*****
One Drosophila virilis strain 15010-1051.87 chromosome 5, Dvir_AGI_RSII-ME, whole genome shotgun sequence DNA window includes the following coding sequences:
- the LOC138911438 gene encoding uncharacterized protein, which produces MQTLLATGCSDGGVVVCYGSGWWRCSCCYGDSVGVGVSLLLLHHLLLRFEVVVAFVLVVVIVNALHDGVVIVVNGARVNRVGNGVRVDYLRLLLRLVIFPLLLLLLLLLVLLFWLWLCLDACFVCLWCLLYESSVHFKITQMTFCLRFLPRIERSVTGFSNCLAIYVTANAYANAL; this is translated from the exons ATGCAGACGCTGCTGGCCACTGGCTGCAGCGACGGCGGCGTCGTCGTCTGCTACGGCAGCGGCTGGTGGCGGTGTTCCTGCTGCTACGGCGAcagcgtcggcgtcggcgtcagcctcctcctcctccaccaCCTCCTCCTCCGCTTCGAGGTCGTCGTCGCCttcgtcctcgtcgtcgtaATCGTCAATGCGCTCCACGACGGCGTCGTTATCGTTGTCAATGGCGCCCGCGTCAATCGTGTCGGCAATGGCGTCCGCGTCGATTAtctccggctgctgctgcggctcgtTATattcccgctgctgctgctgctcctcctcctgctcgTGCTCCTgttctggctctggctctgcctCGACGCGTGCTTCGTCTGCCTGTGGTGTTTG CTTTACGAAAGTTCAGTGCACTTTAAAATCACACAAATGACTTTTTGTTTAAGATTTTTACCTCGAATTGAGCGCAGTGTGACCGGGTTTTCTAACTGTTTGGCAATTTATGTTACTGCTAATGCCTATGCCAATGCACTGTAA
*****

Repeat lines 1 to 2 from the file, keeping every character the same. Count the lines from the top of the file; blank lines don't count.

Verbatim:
One Drosophila virilis strain 15010-1051.87 chromosome 5, Dvir_AGI_RSII-ME, whole genome shotgun sequence DNA window includes the following coding sequences:
- the LOC138911438 gene encoding uncharacterized protein, which produces MQTLLATGCSDGGVVVCYGSGWWRCSCCYGDSVGVGVSLLLLHHLLLRFEVVVAFVLVVVIVNALHDGVVIVVNGARVNRVGNGVRVDYLRLLLRLVIFPLLLLLLLLLVLLFWLWLCLDACFVCLWCLLYESSVHFKITQMTFCLRFLPRIERSVTGFSNCLAIYVTANAYANAL; this is translated from the exons ATGCAGACGCTGCTGGCCACTGGCTGCAGCGACGGCGGCGTCGTCGTCTGCTACGGCAGCGGCTGGTGGCGGTGTTCCTGCTGCTACGGCGAcagcgtcggcgtcggcgtcagcctcctcctcctccaccaCCTCCTCCTCCGCTTCGAGGTCGTCGTCGCCttcgtcctcgtcgtcgtaATCGTCAATGCGCTCCACGACGGCGTCGTTATCGTTGTCAATGGCGCCCGCGTCAATCGTGTCGGCAATGGCGTCCGCGTCGATTAtctccggctgctgctgcggctcgtTATattcccgctgctgctgctgctcctcctcctgctcgTGCTCCTgttctggctctggctctgcctCGACGCGTGCTTCGTCTGCCTGTGGTGTTTG CTTTACGAAAGTTCAGTGCACTTTAAAATCACACAAATGACTTTTTGTTTAAGATTTTTACCTCGAATTGAGCGCAGTGTGACCGGGTTTTCTAACTGTTTGGCAATTTATGTTACTGCTAATGCCTATGCCAATGCACTGTAA